Another approach, which we favor for its motivational aspects, is to endeavor to keep the goal in sight throughout the learning process.  While this approach may be best for the student, it would be difficult to implement in a traditional manner. The coursework would need to be organized differently in order to accommodate the needed flexibility. Courses would be an amalgam of  topics that would not lend themselves to oversight by individual departments: if indeed departments existed at all.


Nature is like that, as well as human activities. Any natural process is a combination of all the topics (and more) in our list for the natural sciences. And, if the reader needs convincing about human activities being an amalgam of topics, well, just pick up a newspaper.


Our recommendation for a curriculum designed for understanding the human biosystem, and solving its related problems, will be a combination of the approaches suggested above. We will define a curriculum that continually seeks to keep the end result  in sight. By that we mean we will constantly be asking how the particular topic that we are studying will help us improve our ability to solve the problems in the areas of cancer, immunology, aging and nutrition. These will provide much needed motivation when the going gets intellectually rough.


In addition, we will not attempt to cram a topic into an arbitrary fixed time frame for the sake of continuity of "teaching". We will add material to a given topic, from a variety of resources, when it makes sense from a problem solving  perspective in order to enhance learning.


As we proceed through our ersatz curriculum, we will build an ontology in the form of a dependency network as we discover a clear relation between any two topics. This network would obviously be our curriculum map if it were available, but unfortunately it never is. It can only be drawn by jumping into the pool of topics we have uncovered, and diving deep enough to see those relations from a three dimensional perspective (literally, as the student of this site will discover).  Of utmost importance to the MCS Process, this three dimensional map will provide the initial directions to the source of the problems we wish to solve. As a result, this resource map will also serve as the foundation for planning our research program.

Construct the biosystems curriculum

We begin by looking at the domain of  subjects that we have determined will be necessary and sufficient to provide us with an appropriate range of topics to solve the problems of interest.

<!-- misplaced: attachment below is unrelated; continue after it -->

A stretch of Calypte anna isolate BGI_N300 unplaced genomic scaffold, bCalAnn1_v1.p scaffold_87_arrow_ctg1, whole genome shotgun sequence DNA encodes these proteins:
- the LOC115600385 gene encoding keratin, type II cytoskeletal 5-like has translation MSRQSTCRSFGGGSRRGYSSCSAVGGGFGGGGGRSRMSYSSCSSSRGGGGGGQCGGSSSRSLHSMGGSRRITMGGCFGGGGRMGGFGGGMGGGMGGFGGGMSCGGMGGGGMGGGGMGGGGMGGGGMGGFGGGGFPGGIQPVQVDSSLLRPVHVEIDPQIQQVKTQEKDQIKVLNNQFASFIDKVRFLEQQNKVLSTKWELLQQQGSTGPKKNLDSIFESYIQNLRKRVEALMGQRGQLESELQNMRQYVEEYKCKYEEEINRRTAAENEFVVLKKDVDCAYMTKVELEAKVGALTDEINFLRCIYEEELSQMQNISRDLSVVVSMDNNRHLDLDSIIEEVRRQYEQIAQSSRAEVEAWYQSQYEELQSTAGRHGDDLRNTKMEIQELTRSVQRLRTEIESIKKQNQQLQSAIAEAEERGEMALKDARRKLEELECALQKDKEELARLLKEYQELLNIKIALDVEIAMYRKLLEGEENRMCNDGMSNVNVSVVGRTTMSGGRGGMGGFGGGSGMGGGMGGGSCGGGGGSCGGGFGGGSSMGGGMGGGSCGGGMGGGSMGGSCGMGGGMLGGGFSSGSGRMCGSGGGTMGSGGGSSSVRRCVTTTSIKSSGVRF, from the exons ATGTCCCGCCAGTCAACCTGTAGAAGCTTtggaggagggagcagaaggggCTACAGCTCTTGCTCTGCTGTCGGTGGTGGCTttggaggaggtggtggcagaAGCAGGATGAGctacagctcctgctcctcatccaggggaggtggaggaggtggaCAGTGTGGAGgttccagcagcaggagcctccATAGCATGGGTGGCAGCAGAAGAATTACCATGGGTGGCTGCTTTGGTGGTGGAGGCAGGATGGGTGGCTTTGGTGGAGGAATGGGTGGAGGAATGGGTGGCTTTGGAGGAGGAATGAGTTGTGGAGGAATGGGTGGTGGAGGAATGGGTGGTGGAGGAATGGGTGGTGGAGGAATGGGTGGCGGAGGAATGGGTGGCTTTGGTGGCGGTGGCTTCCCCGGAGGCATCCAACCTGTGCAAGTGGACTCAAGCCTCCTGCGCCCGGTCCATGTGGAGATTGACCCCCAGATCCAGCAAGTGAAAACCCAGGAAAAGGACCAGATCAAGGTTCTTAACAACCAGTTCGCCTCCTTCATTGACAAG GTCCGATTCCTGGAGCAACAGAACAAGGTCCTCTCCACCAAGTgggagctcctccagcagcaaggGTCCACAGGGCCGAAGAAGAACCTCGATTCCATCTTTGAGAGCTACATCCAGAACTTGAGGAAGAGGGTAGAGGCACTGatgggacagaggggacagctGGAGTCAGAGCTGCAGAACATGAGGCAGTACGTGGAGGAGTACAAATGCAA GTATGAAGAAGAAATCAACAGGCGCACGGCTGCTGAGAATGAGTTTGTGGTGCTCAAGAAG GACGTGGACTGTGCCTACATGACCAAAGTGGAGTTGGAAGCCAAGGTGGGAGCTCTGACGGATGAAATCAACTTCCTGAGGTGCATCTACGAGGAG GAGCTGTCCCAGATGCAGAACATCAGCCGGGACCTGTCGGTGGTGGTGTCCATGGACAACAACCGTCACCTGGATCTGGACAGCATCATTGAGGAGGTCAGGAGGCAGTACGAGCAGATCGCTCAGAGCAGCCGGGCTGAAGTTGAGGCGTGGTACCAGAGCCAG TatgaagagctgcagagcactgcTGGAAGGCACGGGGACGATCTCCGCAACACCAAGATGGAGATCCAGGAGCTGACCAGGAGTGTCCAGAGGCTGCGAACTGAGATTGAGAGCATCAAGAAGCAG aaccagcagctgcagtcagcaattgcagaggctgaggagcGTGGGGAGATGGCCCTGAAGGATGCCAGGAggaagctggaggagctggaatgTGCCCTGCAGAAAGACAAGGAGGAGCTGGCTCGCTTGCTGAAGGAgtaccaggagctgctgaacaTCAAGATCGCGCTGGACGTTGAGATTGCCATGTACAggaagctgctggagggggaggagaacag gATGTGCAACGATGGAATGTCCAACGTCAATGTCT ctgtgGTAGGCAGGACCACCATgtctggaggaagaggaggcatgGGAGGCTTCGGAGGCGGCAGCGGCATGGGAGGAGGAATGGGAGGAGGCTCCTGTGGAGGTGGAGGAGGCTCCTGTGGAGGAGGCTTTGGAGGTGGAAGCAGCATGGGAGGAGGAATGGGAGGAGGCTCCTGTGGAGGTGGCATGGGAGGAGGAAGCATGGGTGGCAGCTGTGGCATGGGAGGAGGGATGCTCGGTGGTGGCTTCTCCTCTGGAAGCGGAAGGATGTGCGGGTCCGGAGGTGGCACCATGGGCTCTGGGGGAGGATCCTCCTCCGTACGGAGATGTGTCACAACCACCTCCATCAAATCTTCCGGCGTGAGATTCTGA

Figure: Biosystems Curriculum Subject Map

Remember that our search for resources has yielded the topics and the associated subjects which will be discussed and mastered throughout this program. It's been a bottom up approach. Not the other way around. On the other hand it is difficult for us, having been raised academically in a traditional manner, not to have been influenced by a top down approach. So the reader should be alert for our biases, as much as we try to avoid them.


A look at the Biosystems Resources table will reveal a number of subjects which we portray in a circular fashion in our Subject  Map. In scope, we have broadened our search to include all biosystems because human beings are at the end of a long evolutionary chain. We should probably begin our studies at the beginning of this chain for a complete understanding of how we got where we are. It will probably provide us a better understanding of where we are headed as well.


The subject headings could easily be names of departments within any college. This results from a contemporary view of  higher education: that is, a search for a degree in any one of these subjects. Our contemporary higher educations at the undergraduate level are not problem focused but subject focused, regardless of how many homework problems one is required to solve along the way.


We could conceivably (we won't at this time) overlay rings on the map representing different years. The outermost ring would represent the time we started our studies of the biosystems curriculum, and the center of all these concentric circles would represent the time we concluded our studies. We have estimated the total time horizon for the foundation program to be six years: thus six rings could be used to represent the curriculum on an annual basis. Of note is that some of the paths (arrows) would begin at the outermost ring and others would begin later in time. This picture is very much a traditional approach to higher education: beginning a new subject only when all the prerequisites for it have been met. Thus some of the arrows in the map (or directed graph) would be  shorter than others. We propose that the reader reconstruct this diagram in this fashion. It is a nontrivial exercise.


What is different about our "curriculum" from most biosystems oriented curricula at the college level is the sheer number of subjects required of the student. That plus the fact that it is a six year program as opposed to a four. And the school year is presumed to be year round as opposed to having a long (summer) break between two adjoining semesters. Not shown explicitly is the development or design of the Research Program in the sixth year. The implementation of the Research Program would most likely be a  Ph. D. level program at a university for a student, or the execution of a research grant for those already working at the Ph. D. or equivalent level.